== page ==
Moline's newest city leaders were sworn in Tuesday night.
Standing before a crowd of more than 70 people inside the Bartlett Performing Arts Center at Moline High School, outgoing Mayor Stephanie Acri administered the oath of office to Mayor-elect Sangeetha Rayapati at the end of the council meeting, shook her hand and handed her a red gift bag. Inside the bag was a new gavel — a tradition from outgoing mayors to the new.
Following a contentious race, Rayapati defeated Acri in a landslide, capturing 61% to 39% for Acri in the April 6 municipal election.
Rayapati then administered the oath of office to newly-elected 2nd Ward Alderman Alvaro Macias, 4th Ward Alderman Matt Timion, 6th Ward Alderman Pat O'Brien and Alderman at-large James Patrick Schmidt.
Each alderman received a round of applause and handshakes as they took their seats for their first official council meeting. The only item on the agenda was public comments, of which there were none. Acri and outgoing Alderman at-large Sonia Berg, 2nd Ward Alderman David Parker and 6th Ward Alderman Kevin Schoonmaker quietly exited the auditorium.
Former 4th Ward Alderman Dick Potter, who chose not to run for reelection after a total of 18 years on city council, stayed and greeted well-wishers and chatted with his replacement, Timion.
After the meeting, Rayapati thanked Acri and the outgoing council members.
"Anyone who steps up for public service should be commended, so I am thankful they did that for all the years they (served)," Rayapati said. "I'm excited for this new phase of leadership. I'm excited to work together with the community and the council and all of the employees to really make Moline a place that we all cherish."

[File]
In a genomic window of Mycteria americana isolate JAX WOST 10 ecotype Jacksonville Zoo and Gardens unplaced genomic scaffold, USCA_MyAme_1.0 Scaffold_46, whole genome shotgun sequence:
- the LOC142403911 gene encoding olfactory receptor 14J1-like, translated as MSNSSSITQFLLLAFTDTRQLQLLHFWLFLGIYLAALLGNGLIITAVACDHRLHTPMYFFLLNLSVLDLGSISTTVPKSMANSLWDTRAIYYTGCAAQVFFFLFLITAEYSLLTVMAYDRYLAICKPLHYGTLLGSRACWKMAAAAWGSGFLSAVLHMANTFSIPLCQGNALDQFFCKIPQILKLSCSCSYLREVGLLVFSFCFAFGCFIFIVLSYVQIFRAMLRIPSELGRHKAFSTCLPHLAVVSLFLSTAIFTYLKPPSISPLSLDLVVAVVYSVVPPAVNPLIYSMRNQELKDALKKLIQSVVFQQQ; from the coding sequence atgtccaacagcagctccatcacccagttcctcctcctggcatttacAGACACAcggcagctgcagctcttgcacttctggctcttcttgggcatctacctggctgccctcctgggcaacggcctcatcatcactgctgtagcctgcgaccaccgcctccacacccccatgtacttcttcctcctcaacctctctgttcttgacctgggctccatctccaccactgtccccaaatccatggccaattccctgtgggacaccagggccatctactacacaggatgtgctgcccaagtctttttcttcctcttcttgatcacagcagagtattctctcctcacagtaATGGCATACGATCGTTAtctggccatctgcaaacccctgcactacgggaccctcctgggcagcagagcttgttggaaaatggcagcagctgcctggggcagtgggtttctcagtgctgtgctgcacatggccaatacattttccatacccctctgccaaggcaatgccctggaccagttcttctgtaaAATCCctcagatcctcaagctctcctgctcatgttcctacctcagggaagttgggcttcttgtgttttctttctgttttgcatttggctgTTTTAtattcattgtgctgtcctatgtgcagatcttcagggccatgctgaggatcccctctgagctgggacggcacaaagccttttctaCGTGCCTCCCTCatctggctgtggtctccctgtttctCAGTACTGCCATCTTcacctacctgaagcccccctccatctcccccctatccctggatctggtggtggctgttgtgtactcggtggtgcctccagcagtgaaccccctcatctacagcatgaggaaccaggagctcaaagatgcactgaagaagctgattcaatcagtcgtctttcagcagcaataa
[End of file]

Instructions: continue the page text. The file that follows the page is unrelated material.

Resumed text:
Macias said he was eager to get started.
"We already have some work in the pipeline," Macias said. "I want to look at the hiring of a city administrator and from there, really building a team that gels together and building the foundation to take the city forward. I'm listening and I'm learning. I'm just excited that I'm part of this new chapter for Moline.
"I'm just happy the residents of Moline spoke. Other people stepped up and they are looking to bring about positive change, and I feel really good about it. What kind of legacy can I leave?" Macias said. "I want to take some time to visualize that and work with the rest of the council to make some really cool things happen."
Timion said he was looking forward to carrying out the promises and platforms he and the other candidates ran on, like filling vacant positions "and getting the city to run in a way that benefits the people of Moline."
"We are already actively interviewing city administrators; that's the first thing we are going to do," Timion said. "And really just stepping back and letting the staff do their jobs and restoring the council's position of being an advisory board to the city and not trying to run the city."
Schmidt said he also was ready to hit the ground running.
"We've been putting a lot of energy into thinking about how we want to move the city forward, and now we get to go and do it," Schmidt said. "I'm really excited to make sure we start getting staff in place where we need it so we can keep building up and make sure services are at the level Moliners expect and deserve.
"We need to figure out our roads and how we can make sure we are getting the simple maintenance and potholes, but also, how we make a bigger, long-term plan so we can get back on track to make sure we have roads we are proud to drive on, not something we are trying to avoid."